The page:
But recent research shows that degree inflation—the rising demand for four-year college degrees for jobs that previously did not require them—overall is increasing.

According to a 2017 report from researchers at Harvard Business School, Accenture and Grads of Life, more than 6 million jobs in the U.S. are now at risk of degree inflation, hindering recruiting efforts and constraining career pathways for middle-skilled workers.

"Postings for many jobs traditionally viewed as middle-skill jobs that require employees with more than a high school diploma but less than a college degree in the United States now stipulate a college degree as a minimum education requirement, while only a third of the adult population possesses this credential," said Joseph B. Fuller, a professor of management practice at Harvard Business School and a co-author of the report.

Fuller and his fellow researchers analyzed 26 million job postings in 2015 and found that for middle-skill occupations, there were wide variances between the number of job postings requiring a college degree and the number of workers in that industry who had a degree. Some positions with the largest degree gaps were supervisors, support specialists, sales representatives, inspectors, clerks, secretaries and administrative assistants. For example, 67 percent of production supervisor job postings asked for a college degree, while only 16 percent of employed production supervisors had one.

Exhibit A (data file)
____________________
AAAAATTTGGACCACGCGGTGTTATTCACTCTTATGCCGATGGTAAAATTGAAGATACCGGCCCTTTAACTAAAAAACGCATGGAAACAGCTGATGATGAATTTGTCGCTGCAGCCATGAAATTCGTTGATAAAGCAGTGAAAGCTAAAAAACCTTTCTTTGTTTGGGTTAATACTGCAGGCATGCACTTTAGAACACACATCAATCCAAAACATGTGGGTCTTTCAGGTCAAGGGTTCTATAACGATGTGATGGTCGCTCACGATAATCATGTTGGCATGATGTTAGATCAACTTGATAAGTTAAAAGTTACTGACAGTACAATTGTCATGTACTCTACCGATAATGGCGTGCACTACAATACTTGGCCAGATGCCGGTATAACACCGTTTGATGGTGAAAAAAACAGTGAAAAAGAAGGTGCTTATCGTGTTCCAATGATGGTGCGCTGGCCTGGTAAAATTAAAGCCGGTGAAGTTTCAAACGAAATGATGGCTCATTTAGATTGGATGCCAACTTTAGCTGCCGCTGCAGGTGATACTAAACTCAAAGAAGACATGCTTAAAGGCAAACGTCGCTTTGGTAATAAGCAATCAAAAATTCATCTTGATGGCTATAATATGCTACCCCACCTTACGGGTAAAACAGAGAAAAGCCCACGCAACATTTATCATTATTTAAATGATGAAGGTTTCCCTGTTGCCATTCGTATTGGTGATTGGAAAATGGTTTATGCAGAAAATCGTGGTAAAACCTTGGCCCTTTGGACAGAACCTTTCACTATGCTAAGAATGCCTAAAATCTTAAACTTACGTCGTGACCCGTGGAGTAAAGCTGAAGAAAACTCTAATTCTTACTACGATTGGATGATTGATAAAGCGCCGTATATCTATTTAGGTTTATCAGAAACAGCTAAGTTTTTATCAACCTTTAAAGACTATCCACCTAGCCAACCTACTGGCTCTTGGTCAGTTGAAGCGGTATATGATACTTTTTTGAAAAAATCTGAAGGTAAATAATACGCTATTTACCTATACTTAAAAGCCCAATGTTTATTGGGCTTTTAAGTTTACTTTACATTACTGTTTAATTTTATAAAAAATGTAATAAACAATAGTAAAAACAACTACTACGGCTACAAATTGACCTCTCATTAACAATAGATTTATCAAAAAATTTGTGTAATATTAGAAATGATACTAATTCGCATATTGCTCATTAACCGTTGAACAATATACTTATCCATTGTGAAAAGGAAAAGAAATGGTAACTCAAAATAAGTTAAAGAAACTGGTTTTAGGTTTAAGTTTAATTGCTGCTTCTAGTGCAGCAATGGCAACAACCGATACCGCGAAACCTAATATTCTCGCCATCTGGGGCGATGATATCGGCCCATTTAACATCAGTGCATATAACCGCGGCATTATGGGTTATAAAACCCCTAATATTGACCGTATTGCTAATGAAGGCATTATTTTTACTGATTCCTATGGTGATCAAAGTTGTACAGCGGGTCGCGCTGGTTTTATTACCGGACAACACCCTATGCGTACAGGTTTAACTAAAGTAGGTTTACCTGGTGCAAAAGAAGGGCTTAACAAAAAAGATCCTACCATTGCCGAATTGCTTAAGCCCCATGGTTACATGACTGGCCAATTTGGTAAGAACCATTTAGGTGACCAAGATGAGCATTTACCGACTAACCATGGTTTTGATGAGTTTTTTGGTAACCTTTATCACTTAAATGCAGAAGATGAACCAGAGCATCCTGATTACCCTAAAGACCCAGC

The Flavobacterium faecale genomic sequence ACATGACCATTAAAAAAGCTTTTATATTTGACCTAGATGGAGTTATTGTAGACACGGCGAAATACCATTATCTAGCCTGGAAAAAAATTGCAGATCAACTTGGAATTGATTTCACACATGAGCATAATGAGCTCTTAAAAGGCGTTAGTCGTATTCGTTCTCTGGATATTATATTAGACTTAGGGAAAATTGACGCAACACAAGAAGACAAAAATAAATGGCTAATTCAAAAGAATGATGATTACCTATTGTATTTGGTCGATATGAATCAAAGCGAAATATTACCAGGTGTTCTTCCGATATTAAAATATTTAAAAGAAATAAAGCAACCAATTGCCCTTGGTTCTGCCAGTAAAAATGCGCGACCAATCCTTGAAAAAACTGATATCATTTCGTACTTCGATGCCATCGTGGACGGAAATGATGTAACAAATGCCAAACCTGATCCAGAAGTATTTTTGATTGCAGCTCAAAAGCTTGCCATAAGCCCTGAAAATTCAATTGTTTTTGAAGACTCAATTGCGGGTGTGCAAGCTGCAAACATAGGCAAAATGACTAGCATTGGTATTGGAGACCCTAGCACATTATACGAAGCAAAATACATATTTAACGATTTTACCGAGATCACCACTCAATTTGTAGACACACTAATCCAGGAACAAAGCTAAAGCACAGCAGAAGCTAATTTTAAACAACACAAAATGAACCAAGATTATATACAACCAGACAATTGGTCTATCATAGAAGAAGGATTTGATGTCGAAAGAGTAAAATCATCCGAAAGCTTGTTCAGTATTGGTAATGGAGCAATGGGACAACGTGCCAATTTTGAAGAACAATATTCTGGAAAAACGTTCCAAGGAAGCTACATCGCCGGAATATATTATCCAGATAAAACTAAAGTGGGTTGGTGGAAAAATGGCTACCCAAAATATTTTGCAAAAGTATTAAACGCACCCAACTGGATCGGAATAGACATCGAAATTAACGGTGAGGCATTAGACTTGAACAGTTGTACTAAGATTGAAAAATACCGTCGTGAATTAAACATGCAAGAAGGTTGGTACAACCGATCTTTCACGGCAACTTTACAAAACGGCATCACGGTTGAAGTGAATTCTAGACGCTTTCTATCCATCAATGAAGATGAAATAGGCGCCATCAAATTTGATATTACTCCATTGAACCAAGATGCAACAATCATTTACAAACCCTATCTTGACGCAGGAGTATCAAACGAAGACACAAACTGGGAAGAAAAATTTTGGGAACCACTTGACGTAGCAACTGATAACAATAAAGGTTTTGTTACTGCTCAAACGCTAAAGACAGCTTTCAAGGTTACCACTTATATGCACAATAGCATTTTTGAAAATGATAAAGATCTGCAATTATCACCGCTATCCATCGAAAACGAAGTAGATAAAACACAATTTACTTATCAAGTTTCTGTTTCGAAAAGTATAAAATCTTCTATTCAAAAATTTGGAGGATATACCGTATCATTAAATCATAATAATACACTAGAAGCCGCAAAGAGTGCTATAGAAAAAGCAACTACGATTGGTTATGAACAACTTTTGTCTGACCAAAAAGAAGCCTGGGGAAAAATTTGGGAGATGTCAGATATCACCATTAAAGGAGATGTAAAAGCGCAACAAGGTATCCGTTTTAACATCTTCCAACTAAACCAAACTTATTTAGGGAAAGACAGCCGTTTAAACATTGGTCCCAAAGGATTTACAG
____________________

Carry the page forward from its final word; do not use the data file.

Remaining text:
"In some occupations such as computer support specialists and in some metropolitan areas with a relatively higher share of college graduates, more than 50 percent of jobs that traditionally required middle-skilled workers now seek graduates," Fuller said.

Practicing What They Preach

Penguin Random House removed degree requirements from its job ads years ago, said Paige McInerney, vice president of human resources. Except for specialized jobs where a degree is necessary, such as for attorneys and certified public accountants, job ads ask for a college degree or equivalent experience—or don't mention a degree at all.

"I knew that there were people successfully running large segments of our business who didn't have a degree, so requiring someone to come in entry level and saying that they had to have a degree seemed unnecessary," McInerney said. "It just didn't seem right or make any sense. People are hired at Penguin without college degrees, though the rate isn't very high as most of our applicants do still have them."